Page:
The Importance of the 1111(b) Election in Subchapter Vs

Given that a Subchapter V limits some of the traditional tools for secured creditors, the 1111(b) election takes on a new level of importance and may be the proverbial “nuclear weapon.”[18]

For example, suppose a debtor files a plan that a secured creditor believes severely undervalues its collateral. The bankruptcy is primarily a two-party dispute between the debtor and the secured creditor in which the secured creditor’s loan is collateralized by (non-single asset real estate qualifying) real property. In a Subchapter V, there is no disclosure statement that the secured creditor may object to, claiming that the debtor has failed to provide adequate information about the treatment of its claim or how the plan will operate. Nor may the secured creditor file a competing plan that it believes better treats its claim. And, after the plan is confirmed, the secured creditor may not seek to modify it if the debtor’s business improves or the collateral appreciates.

So, what is in the secured creditor’s arsenal? It still has the right to make the 1111(b) election in the Subchapter V, thus potentially giving the secured creditor a powerful bargaining chip.[19] The debtor must then offer alternative treatment under Section 1111(b) — payments in the full amount of the secured creditor’s allowed claim with such payments having a present value equal to or greater than the current value of the collateral. But sometimes that renders the debtor’s plan infeasible; realistically speaking, the debtor might not be able to pay the full amount, even over time. That then gives the secured creditor leverage in negotiating more beneficial non-Section 1111(b) treatment under the plan. If the debtor wants to avoid providing Section 1111(b) treatment, it must work with the secured creditor to offer more favorable non-Section 1111(b) terms to avoid an objection. Either way — whether it actually makes the 1111(b) election or uses it to negotiate — as a result of having the option of the 1111(b) election, the secured creditor is in a better position.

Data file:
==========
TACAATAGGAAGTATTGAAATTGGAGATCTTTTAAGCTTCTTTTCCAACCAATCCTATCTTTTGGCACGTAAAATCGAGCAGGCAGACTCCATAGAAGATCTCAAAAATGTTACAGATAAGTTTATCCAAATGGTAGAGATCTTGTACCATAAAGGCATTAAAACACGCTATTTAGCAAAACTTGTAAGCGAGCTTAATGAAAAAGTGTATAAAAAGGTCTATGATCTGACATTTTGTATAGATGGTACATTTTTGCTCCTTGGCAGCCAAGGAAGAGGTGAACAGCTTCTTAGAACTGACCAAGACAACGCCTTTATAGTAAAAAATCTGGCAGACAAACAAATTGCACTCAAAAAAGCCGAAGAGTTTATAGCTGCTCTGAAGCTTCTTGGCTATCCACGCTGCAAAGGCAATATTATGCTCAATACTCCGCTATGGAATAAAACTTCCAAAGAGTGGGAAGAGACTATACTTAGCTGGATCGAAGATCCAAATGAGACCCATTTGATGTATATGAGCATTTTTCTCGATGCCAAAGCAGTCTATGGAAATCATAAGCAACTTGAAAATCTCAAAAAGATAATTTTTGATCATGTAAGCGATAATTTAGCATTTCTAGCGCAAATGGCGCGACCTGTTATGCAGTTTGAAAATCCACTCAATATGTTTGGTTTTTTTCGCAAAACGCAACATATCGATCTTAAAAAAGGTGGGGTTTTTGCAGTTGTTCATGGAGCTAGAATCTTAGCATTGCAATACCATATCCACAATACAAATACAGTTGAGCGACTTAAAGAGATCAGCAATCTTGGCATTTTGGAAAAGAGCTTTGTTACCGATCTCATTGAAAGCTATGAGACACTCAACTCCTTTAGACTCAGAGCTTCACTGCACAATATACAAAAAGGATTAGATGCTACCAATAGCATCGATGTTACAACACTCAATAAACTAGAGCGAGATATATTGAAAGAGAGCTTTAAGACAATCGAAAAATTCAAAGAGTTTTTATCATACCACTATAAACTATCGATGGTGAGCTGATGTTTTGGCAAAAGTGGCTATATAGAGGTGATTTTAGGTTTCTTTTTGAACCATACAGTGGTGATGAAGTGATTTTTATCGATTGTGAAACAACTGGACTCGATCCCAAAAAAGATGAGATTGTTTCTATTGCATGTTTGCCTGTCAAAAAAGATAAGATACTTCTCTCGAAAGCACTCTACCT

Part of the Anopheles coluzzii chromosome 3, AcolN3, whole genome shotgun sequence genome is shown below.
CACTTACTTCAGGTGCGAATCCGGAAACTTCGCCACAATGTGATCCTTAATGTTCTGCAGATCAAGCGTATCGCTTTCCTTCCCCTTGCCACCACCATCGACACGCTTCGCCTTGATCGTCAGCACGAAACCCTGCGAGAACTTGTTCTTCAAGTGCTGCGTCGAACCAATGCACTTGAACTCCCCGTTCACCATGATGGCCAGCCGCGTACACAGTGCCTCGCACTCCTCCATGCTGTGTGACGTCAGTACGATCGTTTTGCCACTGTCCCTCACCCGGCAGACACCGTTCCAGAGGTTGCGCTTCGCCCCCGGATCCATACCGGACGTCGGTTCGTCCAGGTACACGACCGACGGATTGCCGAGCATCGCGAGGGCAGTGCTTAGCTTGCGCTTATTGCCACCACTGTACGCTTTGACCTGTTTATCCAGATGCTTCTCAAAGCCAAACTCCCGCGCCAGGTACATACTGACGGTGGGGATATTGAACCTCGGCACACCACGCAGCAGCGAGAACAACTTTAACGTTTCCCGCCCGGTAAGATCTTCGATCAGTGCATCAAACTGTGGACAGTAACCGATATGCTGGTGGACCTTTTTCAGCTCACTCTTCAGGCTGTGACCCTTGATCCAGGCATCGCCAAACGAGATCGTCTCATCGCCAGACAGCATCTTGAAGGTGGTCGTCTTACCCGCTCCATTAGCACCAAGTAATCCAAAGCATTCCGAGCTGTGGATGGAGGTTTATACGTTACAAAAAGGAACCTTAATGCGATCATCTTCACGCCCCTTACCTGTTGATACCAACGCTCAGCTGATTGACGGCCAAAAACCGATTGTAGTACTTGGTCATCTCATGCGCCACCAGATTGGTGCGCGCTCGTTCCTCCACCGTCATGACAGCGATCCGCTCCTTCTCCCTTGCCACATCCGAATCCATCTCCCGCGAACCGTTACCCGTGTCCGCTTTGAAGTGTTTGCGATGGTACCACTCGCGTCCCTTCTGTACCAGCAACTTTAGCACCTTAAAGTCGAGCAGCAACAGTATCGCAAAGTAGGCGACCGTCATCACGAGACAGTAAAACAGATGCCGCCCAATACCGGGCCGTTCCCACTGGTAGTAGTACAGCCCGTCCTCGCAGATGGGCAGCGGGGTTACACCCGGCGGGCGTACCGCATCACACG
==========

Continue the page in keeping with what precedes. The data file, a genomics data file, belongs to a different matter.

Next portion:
Practical Issues with the 1111(b) Election in Subchapter Vs

Given that Subchapter Vs are so new, debtors, creditors and courts are still navigating how the 1111(b) election will work in Subchapter Vs.

First, what is the deadline for a secured creditor to make the 1111(b) election in a Subchapter V? In a traditional Chapter 11, the secured creditor is to make the election “prior to the conclusion of the hearing on the disclosure statement or within such later time as the court may fix.”[20] But there is no disclosure statement, and thus no hearing on it, in a Subchapter V. Should the deadline be prior to the filing of the plan? That would be non-sensical, as it would not give the secured creditor the ability to evaluate its options and make an informed decision. Should there be no deadline at all? That again would also prove problematic, as the secured creditor could change its position through confirmation, making it difficult to confirm the plan.

As at least one court has held, the deadline should be “the date fixed by the court;” an 1111(b) election made “before any action was taken to solicit votes on the proposed plan and before any other steps were taken in contemplation of confirmation,” is likely timely.[21] In an abundance of caution, to the extent the bankruptcy court does not set an 1111(b) election deadline sua sponte or at the request of the debtor, the secured creditor should consider moving the bankruptcy court to fix a deadline to eliminate any uncertainty for some period after the filing of the plan. Specifically, the secured creditor should require the proposed plan to include Section 1111(b) treatment in it and run the deadline for some period of time after the filing of the proposed plan so that the secured creditor has ample time to make an informed decision about the 1111(b) election.

Second, is a secured creditor hindered by its previously filed proof of claim in making the 1111(b) election? An undersecured creditor will often list the secured portion of its claim as the value of its collateral and the unsecured portion as the deficiency. But by doing so, does the secured creditor waive the right to later make the 1111(b) election by conceding to bifurcation of its claim? The same court ruled no; a previously filed proof of claim is no bar to later making the 1111(b) election.[22]